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Related to Gallicanism: ultramontanism


A movement originating among the French Roman Catholic clergy that favored the restriction of papal control and the achievement by each nation of individual administrative autonomy.


(Roman Catholic Church) a movement among French Roman Catholic clergy that favoured the restriction of papal control and greater autonomy for the French church. Compare ultramontanism


(ˈgæl ɪ kəˌnɪz əm)

a movement or body of doctrines, chiefly associated with the Gallican Church, advocating restriction of papal authority. Compare ultramontanism.
[1855–60; < French]


the body of doctrines, chiefly associated with French dioceses, advocating the restriction of papal authority, especially in administrative matters. Cf. ultramontanism. — Gallican, n., adj.
See also: Catholicism
ThesaurusAntonymsRelated WordsSynonymsLegend:
Noun1.Gallicanism - a religious movement originating among the French Roman Catholic clergy that favored the restriction of papal control and the achievement by each nation of individual administrative autonomy of the church
religious movement - a movement intended to bring about religious reforms
References in periodicals archive ?
They were divided into two groups: the Cisalpinists, who, like the supporters of French Gallicanism and Austrian Josephinism, promoted the idea of the independence of the national churches, and the Transalpinists, who defended papal infallibility and stressed clerical authority over the laity.
In her essay on Unigenitus (1713), the papal bull that condemned 101 propositions taken from the Jansenist theologian Pasquier Quesnel (1634-1719), Maire maintains that Jansenism was condemned on account of its association with Gallicanism.
See Gauvreau, The Catholic Origins of Quebec's Quiet Revolution, 1931-1970 (Montreal and Kingston: McGill-Queen's University Press, 2005), 9-12, 23; Terence Fay, A History of Canadian Catholics: Gallicanism, Romanism and Canadianism (Montreal and Kingston: McGill- Queen's University Press, 2002), 202-208, 238-239; Gregory Baum, Catholics and Canadian Socialism: Political Thought in the Thirties and Forties (Toronto: J.
Gallicanism, Erastianism, and related Conciliarist movements are also representative of this trend.
Among the other essays is one by Therese-Marie Jallais, who discovered the Wansleben manuscript, which takes up the affinities between Harrington's republicanism and other movements, such as Jansenism and Gallicanism.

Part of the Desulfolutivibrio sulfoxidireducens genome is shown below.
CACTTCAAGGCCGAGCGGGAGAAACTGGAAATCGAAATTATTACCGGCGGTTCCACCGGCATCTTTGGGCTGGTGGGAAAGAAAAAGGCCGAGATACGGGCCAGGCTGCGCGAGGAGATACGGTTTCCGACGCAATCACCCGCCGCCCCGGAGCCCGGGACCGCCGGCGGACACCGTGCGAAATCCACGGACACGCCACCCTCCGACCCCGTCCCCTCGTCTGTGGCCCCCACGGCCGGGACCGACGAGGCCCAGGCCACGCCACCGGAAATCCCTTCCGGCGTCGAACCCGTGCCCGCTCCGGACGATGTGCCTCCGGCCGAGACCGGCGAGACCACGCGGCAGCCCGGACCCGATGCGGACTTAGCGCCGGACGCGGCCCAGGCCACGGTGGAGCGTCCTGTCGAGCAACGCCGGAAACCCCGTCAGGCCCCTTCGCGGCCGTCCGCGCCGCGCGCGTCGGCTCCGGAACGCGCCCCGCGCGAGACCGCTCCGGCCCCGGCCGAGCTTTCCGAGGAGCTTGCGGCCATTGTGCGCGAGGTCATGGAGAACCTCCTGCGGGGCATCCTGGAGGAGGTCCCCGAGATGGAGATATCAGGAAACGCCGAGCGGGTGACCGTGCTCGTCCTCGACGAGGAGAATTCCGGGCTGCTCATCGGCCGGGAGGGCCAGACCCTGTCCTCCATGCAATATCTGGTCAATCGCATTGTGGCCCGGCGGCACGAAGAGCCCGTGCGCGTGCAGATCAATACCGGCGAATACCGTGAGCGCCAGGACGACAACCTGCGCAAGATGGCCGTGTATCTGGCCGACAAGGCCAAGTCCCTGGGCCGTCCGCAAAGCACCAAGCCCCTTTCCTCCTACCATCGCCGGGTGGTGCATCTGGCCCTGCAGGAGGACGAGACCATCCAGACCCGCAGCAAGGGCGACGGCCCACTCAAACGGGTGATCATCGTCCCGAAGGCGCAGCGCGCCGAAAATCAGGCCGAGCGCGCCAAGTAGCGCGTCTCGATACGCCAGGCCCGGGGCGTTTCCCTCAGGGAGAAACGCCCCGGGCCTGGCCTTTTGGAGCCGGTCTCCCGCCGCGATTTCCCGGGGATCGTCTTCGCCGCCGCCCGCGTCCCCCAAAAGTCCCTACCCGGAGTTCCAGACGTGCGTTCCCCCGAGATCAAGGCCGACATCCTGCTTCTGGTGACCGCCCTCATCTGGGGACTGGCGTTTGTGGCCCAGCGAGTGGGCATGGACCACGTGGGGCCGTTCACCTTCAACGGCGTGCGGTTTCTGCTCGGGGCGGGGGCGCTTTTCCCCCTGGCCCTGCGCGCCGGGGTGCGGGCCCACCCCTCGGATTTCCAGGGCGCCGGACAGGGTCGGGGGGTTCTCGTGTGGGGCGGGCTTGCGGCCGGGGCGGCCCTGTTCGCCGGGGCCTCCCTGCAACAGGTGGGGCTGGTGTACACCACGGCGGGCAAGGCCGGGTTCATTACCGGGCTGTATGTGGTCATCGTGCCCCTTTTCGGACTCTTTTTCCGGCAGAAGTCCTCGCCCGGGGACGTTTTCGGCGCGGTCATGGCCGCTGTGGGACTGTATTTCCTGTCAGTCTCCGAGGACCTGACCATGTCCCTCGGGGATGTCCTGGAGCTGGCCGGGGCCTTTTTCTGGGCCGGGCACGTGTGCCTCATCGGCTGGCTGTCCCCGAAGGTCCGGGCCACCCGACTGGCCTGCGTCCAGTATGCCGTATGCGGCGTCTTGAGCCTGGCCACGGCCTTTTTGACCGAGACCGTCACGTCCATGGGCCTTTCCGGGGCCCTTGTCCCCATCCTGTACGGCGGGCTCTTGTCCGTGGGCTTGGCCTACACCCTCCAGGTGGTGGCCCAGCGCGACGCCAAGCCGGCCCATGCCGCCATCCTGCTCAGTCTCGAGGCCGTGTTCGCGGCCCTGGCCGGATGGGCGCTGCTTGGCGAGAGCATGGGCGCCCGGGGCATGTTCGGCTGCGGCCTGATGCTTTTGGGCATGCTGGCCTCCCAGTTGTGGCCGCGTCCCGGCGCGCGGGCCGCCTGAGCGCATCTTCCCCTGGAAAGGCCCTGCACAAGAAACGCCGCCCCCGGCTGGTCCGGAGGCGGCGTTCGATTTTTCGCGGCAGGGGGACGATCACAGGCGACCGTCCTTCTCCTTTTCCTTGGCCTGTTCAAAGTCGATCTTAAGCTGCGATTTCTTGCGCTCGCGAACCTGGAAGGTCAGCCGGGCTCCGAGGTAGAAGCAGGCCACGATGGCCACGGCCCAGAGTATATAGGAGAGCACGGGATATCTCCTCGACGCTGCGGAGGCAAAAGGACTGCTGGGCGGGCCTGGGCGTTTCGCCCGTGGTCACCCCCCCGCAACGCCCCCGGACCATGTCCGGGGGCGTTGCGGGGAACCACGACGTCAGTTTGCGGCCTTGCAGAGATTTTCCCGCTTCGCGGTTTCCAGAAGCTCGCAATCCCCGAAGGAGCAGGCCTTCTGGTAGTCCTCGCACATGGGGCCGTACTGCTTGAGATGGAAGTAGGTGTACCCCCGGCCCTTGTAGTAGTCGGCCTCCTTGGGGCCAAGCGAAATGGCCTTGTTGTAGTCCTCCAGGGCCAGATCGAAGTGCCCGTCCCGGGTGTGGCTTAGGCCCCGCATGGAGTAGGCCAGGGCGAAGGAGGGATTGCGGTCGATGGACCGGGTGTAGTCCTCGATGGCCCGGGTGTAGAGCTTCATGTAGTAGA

Looking at the development of political thought against the backdrop of Gallicanism leads Perreau-Saussine to a number of surprising and compelling conclusions.
As the ofspring of Renaissance liberalism, Gallicanism upheld French sovereignty against papal interventions into domestic political and religious affairs.
This view gained momentum during controversies of the Reformation and continued through the struggles against Gallicanism and Josephinism.
Sorkin helpfully draws out the links between natural law theory in Gallicanism and in German Protestantism and the efforts of Eybel under Maria Theresa and Joseph II.
The shift from Gallicanism to Ultramontanism during the nineteenth century may partly result from the demise of the French monarchy.
The data show that of twenty-three missions, ten could be considered as more focused on the spiritual role of the Pope, since they had a direct impact on French religion: these concerned Gallicanism, the request for a cardinalship for a specific clergyman (and concerns about the possible appointment of an undesirable candidate for a cardinalship), the election of a Pope, discussions of bulls, and Jansenism.
Along with this trend came an importation of Gallicanism in the sense that Spanish government ministers and clerics borrowed the rhetoric and were encouraged by the progress of French Catholics who argued against direct Roman authority in the administrative affairs of the French church in the name of traditional liberties French kings and bishops had exercised in previous centuries.